Monthly Archives: January 2012

The Unfocused Focus Group: The Power of Social Media Monitoring

When I was in high school I participated in a focus group about deodorant. I sat in a room with a bunch of girls that I had never met and was asked to share my memories of deodorant and give feedback on the smells that I enjoyed. The most memorable part of the experience was a girl who shared that she began using deodorant after her mother told her that she smelled like, “A meatpacking plant.” Her delivery was excellent – completely straight faced with no hint of emotion. It was the highlight of the focus group, although I’m pretty confident that the company who paid for that focus group did not enjoy it as much as I did.

Now this was “back in the day” (within the past 10 years) but not so far back that I don’t remember how much I was paid. For less than two hours of my time I made $60 and they gave me cookies. There were probably 5-7 girls in the room with me, each of whom were given $60. We were not the only focus group and I can only hope that they got something more than “girls will use deodorant when shamed by their mothers” out of it. But why all of this talk about how much we were paid? ROI, my friends.

Let’s fast forward to the glorious present, where teens tweet, brands want you to like them, and public content is indexed for your searching pleasure. How could that company get better information today? How could they expand their focus group while refining their data, and without paying for every bit of feedback? Two words: social media.

Your focus group is out there, tweeting, posting, and blogging about their deepest darkest desires, offhand thoughts, likes, and dislikes. They’re talking about your industry, your brand, your products, and even your employees. The social media listening tools that are available are incredibly powerful and allow brands to monitor whatever keywords they desire. For the first time, you have an opportunity to get unfiltered feedback, offered up in real time and without prompting.

If you’re reading this with a questioning mind, and I hope you are, you’re probably thinking: “What happens if that deodorant brand wanted to know what got young women between the ages of 13 and 18 to wear deodorant for the first time? Is it possible to move from monitoring to engaging in order to ask specific questions of specific audiences?” (I love it when you ask questions.)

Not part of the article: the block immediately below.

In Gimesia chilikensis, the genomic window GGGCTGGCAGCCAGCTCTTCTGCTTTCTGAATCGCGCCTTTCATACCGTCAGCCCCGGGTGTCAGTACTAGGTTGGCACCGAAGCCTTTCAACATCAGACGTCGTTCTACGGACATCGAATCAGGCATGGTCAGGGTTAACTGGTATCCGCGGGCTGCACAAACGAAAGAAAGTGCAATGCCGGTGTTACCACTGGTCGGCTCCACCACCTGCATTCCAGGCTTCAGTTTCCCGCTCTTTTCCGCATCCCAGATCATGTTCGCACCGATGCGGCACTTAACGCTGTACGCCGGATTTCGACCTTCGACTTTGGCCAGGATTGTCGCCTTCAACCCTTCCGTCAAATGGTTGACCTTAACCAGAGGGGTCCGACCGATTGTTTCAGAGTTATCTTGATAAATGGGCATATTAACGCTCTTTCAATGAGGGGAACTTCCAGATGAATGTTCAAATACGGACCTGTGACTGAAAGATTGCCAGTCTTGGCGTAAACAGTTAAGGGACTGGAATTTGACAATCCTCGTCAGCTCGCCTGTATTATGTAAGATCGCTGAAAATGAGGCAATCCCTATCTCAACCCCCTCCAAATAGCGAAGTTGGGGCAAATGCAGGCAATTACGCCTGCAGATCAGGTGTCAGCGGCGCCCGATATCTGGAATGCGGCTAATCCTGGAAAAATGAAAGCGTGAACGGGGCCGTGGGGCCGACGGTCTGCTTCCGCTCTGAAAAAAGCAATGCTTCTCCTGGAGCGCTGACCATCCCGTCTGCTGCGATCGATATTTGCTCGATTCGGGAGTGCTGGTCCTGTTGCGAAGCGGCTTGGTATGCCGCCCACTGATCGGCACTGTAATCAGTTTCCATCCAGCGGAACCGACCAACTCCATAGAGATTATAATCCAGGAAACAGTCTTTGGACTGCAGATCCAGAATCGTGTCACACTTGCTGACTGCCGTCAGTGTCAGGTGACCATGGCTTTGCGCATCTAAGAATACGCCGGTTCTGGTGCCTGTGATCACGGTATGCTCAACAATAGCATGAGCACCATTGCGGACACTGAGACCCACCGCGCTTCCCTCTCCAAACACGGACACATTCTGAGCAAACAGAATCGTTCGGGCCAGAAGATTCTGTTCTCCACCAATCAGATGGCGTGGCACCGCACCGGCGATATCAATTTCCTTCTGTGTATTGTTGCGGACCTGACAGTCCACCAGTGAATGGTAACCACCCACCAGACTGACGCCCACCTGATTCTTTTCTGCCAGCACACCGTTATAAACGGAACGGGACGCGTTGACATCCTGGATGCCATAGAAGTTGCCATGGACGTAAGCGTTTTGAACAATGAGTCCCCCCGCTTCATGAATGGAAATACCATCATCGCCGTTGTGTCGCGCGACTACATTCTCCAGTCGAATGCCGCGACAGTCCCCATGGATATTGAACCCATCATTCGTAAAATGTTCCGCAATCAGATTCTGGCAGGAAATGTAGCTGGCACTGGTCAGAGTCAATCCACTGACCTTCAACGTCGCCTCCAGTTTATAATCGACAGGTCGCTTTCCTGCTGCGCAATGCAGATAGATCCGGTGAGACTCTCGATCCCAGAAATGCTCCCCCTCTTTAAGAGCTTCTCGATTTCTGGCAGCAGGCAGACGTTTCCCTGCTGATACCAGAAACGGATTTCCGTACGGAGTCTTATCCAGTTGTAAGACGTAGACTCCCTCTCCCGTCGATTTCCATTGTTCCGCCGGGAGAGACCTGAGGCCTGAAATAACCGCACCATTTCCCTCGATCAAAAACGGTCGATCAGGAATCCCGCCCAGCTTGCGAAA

Let’s respond to your questions by asking three questions:

  • Does this brand have a Facebook Page?
  • Does this brand have the ability to purchase Facebook Ads targeting females between the ages of 13 and 18?
  • Does this brand have the ability to build a campaign soliciting stories through a branded landing page?

If the answer to any of these questions is yes, the brand can take their focus group from 5-7 girls uncomfortably answering questions for money, to thousands of girls answering questions for fun. People will contribute to your market research without expecting payment if you position the ask properly. Less cost, more quality – and high quantities of – information. ROI, my friends.

It’s time to unfocus your focus group.

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When she’s not working as a marketing manager for Make Me Social, Mandi Frishman enjoys perusing the internet for mentions of her dog, Emma. During her time studying at The University of Florida, Mandi became convinced in the power of learning through play. She has since committed herself to playing (and learning) all day, every day.

Filters Are Not Just For Coffee

Are the only filters at your company for the coffee pot?

As any Pinteresting person knows, filters are not just for coffee. (Exhibits A – Z.) Filters are a necessary part of most people’s days. You filter yourself in business settings and when you’re around children. You may avoid certain subjects (see: politics, religion) and choose your words more carefully. While it’s become second nature for people in face to face interactions, many people have yet to apply real world communications best practices to online social networks.

There’s a lot made public that shouldn’t be. Whether it’s someone complaining about a client or talking about an internal initiative that was never meant to be released publicly, information is leaking out that could harm your brand. If you aren’t convinced, read this article about how a single comment from a Grooveshark employee led to an investigation that ended with Grooveshark being sued for over $17 billion.

The responsibility sits within the organization to set expectations and show employees and company representatives how to filter themselves on social media.

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When she’s not working as a marketing manager for Make Me Social, Mandi Frishman enjoys finding new uses for yarn on Pinterest. During her time studying at The University of Florida, Mandi became convinced in the power of learning through play. She has since committed herself to playing (and learning) all day, every day.